March 20, 2007 4:00 AM PDT
Using solar energy to keep homes cool
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Another low-power option for cooling that Little uses is an evaporative cooler, which is a water basin and fan that blows evaporated water vapor. These systems, which have been installed in the Middle East, generally work well in lower humidity areas, but the SolCool system could work "just about anywhere," he said.
Other companies and some researchers also tout a system in which ice is created at night and stored in an underground tank. The vapor then wafts off in the daytime to cool a building.
The company is looking to sign on distributors who are either experts in air conditioning or are renewable energy installers looking to distribute new products.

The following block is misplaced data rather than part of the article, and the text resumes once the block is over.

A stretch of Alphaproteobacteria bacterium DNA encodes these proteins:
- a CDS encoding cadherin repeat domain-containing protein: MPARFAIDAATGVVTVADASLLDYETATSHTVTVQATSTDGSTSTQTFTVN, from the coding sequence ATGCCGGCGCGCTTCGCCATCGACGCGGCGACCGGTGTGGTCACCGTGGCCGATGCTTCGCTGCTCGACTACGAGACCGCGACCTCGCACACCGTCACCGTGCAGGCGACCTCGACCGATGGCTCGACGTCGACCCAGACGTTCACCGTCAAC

The back-up power feature is compelling for off-grid applications or when people need to keep cool in their home during a power outage for health reasons, Little said.
"You don't (worry about) a return on investment, if you have to have oxygen," he said.
The price of the units will be between $2,600 and $3,000 before installation, which could run another $500, Pruitt estimated.
That's substantially more than a standard air conditioner, but Pruitt said the energy savings can help pay for the unit, particularly in areas like California with high heat and steep electricity fees. The product is also eligible for state-run rebate programs that promote energy-efficient products, he added.
"This is our fifth year doing it. When we started, it was hard because nobody wanted to be the first to try it," Pruitt said. "But in the last year, I think consumers are coming around to it."
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